Peter O’ Toole was always a bridesmaid and never a bride when it came to the Academy Awards. He was nominated eight times, all in the leading actor category, for movies such as Lawrence of Arabia in 1962 to Venus in 2006, but never actually won. In 2003, the Academy of Motion Picture Arts & Science’s Board of Governors decided to award an Honorary Oscar to O’Toole, saying his “remarkable talents have provided cinema history with some of its most memorable characters,” according to Deadline. However, O’Toole respectfully declined the award — at least initially. He went as far as to write a letter back to the academy, which read: “I am still in the game and might win the lovely bugger outright. Would the Academy please defer the honor until I am 80?” The then-president of the organization, Frank Pierson, responded to O’Toole saying that stars such as Paul Newman and Henry Fonda were given Honorary Oscars and went on to actually win one shortly after. That was all O’Toole needed to hear. He attended the ceremony and accepted his award. As he received the statuette from Meryl Streep, he said: “Always a bridesmaid, never a bride my foot! I have my very own Oscar now to be with me ’til death do us part.”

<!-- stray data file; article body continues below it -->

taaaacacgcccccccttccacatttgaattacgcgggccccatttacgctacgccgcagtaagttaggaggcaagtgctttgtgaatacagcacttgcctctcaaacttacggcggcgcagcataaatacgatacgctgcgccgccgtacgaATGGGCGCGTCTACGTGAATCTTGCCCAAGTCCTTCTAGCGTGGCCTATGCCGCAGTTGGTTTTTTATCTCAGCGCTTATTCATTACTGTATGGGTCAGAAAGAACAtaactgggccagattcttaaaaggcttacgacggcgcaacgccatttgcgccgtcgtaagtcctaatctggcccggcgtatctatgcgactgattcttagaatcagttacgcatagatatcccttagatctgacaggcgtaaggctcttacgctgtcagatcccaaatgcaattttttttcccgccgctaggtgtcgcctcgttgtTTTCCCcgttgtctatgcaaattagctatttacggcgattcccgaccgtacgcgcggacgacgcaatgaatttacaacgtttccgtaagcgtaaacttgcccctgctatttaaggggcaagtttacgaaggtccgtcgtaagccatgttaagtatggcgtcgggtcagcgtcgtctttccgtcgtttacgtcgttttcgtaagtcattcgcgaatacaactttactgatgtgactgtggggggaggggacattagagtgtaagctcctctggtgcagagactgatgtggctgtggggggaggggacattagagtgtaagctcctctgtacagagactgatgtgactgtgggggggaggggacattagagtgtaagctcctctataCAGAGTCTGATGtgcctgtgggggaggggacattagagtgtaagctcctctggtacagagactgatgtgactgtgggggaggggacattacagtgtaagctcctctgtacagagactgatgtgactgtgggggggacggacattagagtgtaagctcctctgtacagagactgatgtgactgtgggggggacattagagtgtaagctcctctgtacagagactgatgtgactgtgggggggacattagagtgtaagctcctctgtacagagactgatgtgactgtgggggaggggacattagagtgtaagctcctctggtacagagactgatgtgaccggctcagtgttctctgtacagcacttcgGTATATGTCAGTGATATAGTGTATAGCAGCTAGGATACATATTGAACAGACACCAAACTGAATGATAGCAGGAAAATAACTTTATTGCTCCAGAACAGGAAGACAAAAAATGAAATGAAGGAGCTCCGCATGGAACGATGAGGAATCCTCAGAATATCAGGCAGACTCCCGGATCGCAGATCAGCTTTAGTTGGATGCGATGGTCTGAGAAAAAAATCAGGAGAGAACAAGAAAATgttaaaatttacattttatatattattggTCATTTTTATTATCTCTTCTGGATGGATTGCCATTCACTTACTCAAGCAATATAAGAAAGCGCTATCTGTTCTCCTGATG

Brando turned down his Academy Award on March 5, 1973 for his performance as Vito Corleone in The Godfather. Here’s what happened: on the eve of the 45th Academy Awards, Brando made the announcement that he would not attend the ceremony and was sending Sacheen Littlefeather in his place. Littlefeather was a small-time actress and president (at the time) of the National Native American Affirmative Image Committee. The night of the ceremony, when Brando’s name was called, Littlefeather walked up the podium. Rather than take the award, she set down a letter on the podium and said, “I’m representing Marlon Brando this evening and he has asked me to tell you … that he very regretfully cannot accept this very generous award. And the reasons for this being are the treatment of American Indians today by the film industry.” Brando believed Native Americans were completely disrespected in the film industry. By having Littlefeather speak that evening, Brando was giving the Native American community an opportunity to be heard and raise awareness on the issue, and it “remains one of the most powerful moments in Oscar history,” according to Business Insider.